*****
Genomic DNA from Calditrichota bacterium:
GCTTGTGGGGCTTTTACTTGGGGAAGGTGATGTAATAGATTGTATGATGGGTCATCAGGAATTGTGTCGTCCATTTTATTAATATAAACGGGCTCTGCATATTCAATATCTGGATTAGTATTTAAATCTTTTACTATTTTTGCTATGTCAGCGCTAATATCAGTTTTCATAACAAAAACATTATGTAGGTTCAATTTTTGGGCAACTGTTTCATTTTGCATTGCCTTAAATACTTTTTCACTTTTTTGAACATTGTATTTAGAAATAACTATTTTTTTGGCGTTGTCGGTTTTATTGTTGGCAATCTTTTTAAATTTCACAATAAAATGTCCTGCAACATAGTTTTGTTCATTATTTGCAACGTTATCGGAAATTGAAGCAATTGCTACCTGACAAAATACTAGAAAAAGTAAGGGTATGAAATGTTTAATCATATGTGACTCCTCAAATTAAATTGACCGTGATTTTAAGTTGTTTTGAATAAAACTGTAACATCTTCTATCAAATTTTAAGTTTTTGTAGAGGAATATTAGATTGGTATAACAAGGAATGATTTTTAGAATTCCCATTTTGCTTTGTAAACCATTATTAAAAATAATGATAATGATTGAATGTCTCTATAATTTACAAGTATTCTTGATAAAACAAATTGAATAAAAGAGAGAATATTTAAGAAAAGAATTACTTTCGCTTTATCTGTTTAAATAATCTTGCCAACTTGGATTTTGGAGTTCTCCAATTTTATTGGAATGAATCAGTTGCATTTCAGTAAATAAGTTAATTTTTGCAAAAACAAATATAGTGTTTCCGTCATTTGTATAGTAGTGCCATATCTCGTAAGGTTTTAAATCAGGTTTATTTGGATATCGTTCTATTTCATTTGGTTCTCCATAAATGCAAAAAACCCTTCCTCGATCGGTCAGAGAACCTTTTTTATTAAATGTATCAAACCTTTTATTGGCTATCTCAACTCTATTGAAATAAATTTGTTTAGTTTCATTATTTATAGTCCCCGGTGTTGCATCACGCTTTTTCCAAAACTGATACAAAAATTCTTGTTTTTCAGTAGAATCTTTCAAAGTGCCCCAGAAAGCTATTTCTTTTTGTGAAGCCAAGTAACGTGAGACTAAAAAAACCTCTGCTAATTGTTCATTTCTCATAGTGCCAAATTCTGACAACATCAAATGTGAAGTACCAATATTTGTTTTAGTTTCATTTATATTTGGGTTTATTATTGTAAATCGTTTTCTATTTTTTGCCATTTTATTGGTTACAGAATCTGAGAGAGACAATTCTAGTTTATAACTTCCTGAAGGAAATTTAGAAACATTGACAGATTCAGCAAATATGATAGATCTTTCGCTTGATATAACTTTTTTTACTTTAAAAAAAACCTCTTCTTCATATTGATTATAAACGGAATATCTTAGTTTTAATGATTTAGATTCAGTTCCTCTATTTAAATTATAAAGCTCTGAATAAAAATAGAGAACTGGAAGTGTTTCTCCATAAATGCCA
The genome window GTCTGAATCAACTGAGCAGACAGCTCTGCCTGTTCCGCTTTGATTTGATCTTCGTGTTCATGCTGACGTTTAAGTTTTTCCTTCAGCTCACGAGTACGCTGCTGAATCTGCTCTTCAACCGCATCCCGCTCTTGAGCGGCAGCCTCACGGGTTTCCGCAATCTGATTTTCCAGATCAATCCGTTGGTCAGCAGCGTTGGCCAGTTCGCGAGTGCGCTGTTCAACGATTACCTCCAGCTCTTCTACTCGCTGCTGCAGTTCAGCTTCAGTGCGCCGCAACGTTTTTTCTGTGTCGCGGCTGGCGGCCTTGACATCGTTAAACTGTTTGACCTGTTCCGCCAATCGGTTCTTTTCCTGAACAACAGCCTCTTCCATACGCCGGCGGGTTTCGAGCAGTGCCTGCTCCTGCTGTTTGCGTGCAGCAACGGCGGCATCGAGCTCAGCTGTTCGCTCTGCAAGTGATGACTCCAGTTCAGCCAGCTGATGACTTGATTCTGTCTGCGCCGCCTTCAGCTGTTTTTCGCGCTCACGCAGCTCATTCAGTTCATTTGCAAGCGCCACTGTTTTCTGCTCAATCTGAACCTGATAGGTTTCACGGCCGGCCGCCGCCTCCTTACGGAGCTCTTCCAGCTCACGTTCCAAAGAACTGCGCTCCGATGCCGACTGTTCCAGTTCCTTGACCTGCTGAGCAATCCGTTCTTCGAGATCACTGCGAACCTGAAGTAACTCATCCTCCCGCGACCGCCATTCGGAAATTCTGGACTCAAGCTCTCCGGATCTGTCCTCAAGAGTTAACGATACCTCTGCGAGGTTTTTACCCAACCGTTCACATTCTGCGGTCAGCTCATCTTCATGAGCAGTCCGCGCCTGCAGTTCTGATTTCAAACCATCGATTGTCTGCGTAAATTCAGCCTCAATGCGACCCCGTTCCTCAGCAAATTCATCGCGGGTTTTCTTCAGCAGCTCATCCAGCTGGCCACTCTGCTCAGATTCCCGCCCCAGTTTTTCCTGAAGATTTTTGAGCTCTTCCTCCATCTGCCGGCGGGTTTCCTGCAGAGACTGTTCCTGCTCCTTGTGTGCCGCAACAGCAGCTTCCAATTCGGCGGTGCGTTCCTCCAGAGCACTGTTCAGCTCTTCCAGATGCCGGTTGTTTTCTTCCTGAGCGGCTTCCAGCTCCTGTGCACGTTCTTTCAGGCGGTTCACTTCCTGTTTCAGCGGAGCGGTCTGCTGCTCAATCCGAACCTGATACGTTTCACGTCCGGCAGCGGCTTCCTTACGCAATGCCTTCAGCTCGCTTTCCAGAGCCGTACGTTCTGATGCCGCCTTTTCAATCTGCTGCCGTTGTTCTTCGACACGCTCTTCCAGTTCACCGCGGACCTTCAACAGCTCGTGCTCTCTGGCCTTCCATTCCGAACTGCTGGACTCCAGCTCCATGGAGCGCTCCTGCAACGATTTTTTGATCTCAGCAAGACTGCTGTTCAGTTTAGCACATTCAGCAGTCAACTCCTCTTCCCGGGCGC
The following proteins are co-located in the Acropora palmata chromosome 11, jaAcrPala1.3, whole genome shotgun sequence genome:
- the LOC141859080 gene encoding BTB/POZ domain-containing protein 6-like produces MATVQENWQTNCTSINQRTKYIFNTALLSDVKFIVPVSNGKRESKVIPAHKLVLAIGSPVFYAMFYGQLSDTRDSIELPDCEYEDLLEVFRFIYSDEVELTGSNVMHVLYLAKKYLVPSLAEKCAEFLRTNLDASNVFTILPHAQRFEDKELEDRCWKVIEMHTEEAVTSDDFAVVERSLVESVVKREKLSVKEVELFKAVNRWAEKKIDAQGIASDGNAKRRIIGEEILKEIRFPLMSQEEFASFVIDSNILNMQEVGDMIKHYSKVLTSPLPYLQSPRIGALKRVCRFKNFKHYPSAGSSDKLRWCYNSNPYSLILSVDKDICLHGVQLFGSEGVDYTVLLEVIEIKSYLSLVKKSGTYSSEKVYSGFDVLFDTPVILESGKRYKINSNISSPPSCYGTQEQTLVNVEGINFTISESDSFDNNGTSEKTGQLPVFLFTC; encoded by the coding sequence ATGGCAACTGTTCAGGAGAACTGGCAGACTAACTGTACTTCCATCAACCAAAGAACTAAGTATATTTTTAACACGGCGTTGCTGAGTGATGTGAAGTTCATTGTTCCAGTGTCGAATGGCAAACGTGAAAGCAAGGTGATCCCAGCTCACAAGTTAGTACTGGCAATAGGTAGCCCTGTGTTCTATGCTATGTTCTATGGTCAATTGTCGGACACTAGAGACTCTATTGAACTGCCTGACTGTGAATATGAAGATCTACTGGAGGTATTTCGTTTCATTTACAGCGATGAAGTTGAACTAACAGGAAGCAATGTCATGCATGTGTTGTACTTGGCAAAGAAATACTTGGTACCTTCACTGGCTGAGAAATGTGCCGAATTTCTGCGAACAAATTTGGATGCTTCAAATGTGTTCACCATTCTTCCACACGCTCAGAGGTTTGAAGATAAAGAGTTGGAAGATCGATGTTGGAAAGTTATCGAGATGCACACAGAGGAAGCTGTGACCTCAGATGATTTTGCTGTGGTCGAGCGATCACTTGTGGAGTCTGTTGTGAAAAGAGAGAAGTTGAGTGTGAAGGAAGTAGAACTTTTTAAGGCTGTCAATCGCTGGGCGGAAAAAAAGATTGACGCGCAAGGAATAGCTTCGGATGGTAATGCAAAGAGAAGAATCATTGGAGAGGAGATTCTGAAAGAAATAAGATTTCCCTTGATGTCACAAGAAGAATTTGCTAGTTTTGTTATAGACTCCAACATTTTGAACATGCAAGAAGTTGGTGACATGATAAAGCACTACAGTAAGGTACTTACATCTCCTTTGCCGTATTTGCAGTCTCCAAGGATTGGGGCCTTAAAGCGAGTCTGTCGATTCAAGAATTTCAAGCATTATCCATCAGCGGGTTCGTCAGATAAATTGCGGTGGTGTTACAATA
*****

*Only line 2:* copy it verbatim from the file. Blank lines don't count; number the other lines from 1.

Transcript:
GCTTGTGGGGCTTTTACTTGGGGAAGGTGATGTAATAGATTGTATGATGGGTCATCAGGAATTGTGTCGTCCATTTTATTAATATAAACGGGCTCTGCATATTCAATATCTGGATTAGTATTTAAATCTTTTACTATTTTTGCTATGTCAGCGCTAATATCAGTTTTCATAACAAAAACATTATGTAGGTTCAATTTTTGGGCAACTGTTTCATTTTGCATTGCCTTAAATACTTTTTCACTTTTTTGAACATTGTATTTAGAAATAACTATTTTTTTGGCGTTGTCGGTTTTATTGTTGGCAATCTTTTTAAATTTCACAATAAAATGTCCTGCAACATAGTTTTGTTCATTATTTGCAACGTTATCGGAAATTGAAGCAATTGCTACCTGACAAAATACTAGAAAAAGTAAGGGTATGAAATGTTTAATCATATGTGACTCCTCAAATTAAATTGACCGTGATTTTAAGTTGTTTTGAATAAAACTGTAACATCTTCTATCAAATTTTAAGTTTTTGTAGAGGAATATTAGATTGGTATAACAAGGAATGATTTTTAGAATTCCCATTTTGCTTTGTAAACCATTATTAAAAATAATGATAATGATTGAATGTCTCTATAATTTACAAGTATTCTTGATAAAACAAATTGAATAAAAGAGAGAATATTTAAGAAAAGAATTACTTTCGCTTTATCTGTTTAAATAATCTTGCCAACTTGGATTTTGGAGTTCTCCAATTTTATTGGAATGAATCAGTTGCATTTCAGTAAATAAGTTAATTTTTGCAAAAACAAATATAGTGTTTCCGTCATTTGTATAGTAGTGCCATATCTCGTAAGGTTTTAAATCAGGTTTATTTGGATATCGTTCTATTTCATTTGGTTCTCCATAAATGCAAAAAACCCTTCCTCGATCGGTCAGAGAACCTTTTTTATTAAATGTATCAAACCTTTTATTGGCTATCTCAACTCTATTGAAATAAATTTGTTTAGTTTCATTATTTATAGTCCCCGGTGTTGCATCACGCTTTTTCCAAAACTGATACAAAAATTCTTGTTTTTCAGTAGAATCTTTCAAAGTGCCCCAGAAAGCTATTTCTTTTTGTGAAGCCAAGTAACGTGAGACTAAAAAAACCTCTGCTAATTGTTCATTTCTCATAGTGCCAAATTCTGACAACATCAAATGTGAAGTACCAATATTTGTTTTAGTTTCATTTATATTTGGGTTTATTATTGTAAATCGTTTTCTATTTTTTGCCATTTTATTGGTTACAGAATCTGAGAGAGACAATTCTAGTTTATAACTTCCTGAAGGAAATTTAGAAACATTGACAGATTCAGCAAATATGATAGATCTTTCGCTTGATATAACTTTTTTTACTTTAAAAAAAACCTCTTCTTCATATTGATTATAAACGGAATATCTTAGTTTTAATGATTTAGATTCAGTTCCTCTATTTAAATTATAAAGCTCTGAATAAAAATAGAGAACTGGAAGTGTTTCTCCATAAATGCCA